The concept of consensually strong states discussed in our last post suggests one possible answer. Instead, it appears that though the state is often an instrument of repression and extraction in the hands of economic or political elites, there are at times important benefits from state centralization as we have also argued in Why Nations Fail , and the state can even be a useful instrument for the disadvantaged in their struggles against the local elites. We are not aware of any comprehensive approach that models or successfully integrates these different ideas. It is meant to stand apart from strong states that are useful because they can provide socially useful public goods and from weak states cannot or will not provide such public goods. But strong states are also difficult to control for the citizens, so they will often turn their strength against the citizens, for example, expropriating them. The observation this paper makes is that if we were trying to interpret the cross-country variation in the political and economic strength of the state, taxes and spending using such a dichotomy between weak and strong states, much of the OECD and certainly Scandinavia would just appear as massive outliers.
Robinson from the University of Chicago. The book applies insights from institutional economics , development economics and economic history to understand why nations develop differently, with some succeeding in the accumulation of power and prosperity and others failing, via a wide range of historical case studies. The authors also maintain a website with a blog inactive since about the ongoing discussion of the book. In fifteen chapters, Acemoglu and Robinson try to examine which factors are responsible for the political and economical success or failure of states. They argue that the existing explanations about the emergence of prosperity and poverty, e. Acemoglu and Robinson support their thesis by comparing country case studies.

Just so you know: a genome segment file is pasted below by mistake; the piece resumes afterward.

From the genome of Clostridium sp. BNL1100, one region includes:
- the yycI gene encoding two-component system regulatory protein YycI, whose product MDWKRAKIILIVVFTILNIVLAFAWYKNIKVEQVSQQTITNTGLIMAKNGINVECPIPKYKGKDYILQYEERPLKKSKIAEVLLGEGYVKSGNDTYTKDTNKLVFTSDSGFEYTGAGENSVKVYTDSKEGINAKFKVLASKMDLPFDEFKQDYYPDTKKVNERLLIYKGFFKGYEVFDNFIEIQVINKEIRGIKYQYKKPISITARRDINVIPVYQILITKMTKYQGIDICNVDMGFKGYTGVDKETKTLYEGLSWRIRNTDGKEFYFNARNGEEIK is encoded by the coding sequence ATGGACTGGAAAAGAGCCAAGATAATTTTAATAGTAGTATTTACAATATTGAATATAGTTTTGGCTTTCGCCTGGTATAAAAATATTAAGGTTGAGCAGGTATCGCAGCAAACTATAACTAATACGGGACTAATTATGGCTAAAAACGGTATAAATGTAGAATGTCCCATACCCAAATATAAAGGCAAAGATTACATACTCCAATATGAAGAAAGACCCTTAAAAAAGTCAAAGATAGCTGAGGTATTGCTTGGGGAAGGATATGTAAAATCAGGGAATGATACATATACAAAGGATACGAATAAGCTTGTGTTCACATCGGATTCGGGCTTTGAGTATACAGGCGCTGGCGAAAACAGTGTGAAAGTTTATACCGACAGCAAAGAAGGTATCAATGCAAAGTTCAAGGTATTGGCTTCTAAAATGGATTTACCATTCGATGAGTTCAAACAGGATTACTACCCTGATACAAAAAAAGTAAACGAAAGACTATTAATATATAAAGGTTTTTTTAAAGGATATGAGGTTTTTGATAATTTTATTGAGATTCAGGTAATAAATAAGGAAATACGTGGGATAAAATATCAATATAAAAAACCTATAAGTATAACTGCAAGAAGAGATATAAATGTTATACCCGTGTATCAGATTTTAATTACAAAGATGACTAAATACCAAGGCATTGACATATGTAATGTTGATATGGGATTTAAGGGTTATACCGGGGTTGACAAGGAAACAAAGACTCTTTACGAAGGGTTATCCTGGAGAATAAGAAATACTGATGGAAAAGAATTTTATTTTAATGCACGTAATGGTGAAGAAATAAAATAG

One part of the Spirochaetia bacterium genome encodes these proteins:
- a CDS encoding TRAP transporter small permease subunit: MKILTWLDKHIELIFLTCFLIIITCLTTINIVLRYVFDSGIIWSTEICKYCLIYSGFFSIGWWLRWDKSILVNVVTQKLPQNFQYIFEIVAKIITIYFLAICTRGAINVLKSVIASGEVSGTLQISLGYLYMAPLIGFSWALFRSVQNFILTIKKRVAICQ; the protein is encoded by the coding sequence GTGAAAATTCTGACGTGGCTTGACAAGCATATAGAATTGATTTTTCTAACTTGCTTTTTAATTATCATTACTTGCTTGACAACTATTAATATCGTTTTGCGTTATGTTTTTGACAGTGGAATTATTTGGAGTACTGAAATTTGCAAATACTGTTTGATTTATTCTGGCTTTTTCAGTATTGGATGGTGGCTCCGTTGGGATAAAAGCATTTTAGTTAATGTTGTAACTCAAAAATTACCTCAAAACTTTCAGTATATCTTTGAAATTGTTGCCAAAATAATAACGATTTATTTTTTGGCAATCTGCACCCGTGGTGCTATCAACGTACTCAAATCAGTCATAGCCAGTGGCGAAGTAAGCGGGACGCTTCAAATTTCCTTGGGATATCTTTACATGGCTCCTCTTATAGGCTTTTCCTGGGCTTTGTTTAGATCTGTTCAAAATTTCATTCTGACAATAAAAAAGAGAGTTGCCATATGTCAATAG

States, Societies, and the Fate of Liberty
"Why Nations Fail: The Origins of Power, Prosperity and Poverty" -- Daron Acemoglu
A s the turbulence of global economic crisis starts to recede, the two fundamental features of the world economy in our times re-emerge. One is the gap between rich and poor countries. But the present reality is of astounding difference: the same people can live in abject poverty in one country, yet be prosperous once they move to another. This book takes the graphic example of the twin towns of Nogales, one on the Mexican side of the border, the other on the American side: why does a border make such a difference? Self-evidently, this question matters, because unacceptable global inequality generates other brute facts: the psychologies of guilt and resentment; escalating pressures for migration; and the nightmare choices that face the world when some nations do not merely fall behind, but fall apart.
At first blush, a populist message of "us vs. But under conditions of widespread alienation and distrust, the political gamble of an exclusionary, anti-pluralist message can pay off big. Then something strange happened. In fact, this was not an uncommon occurrence in Northern Italy at the time. As Niccolo Machiavelli explains in The Prince , the people, seeing that they cannot resist the nobility, give their support to one man, in order to be defended by his authority.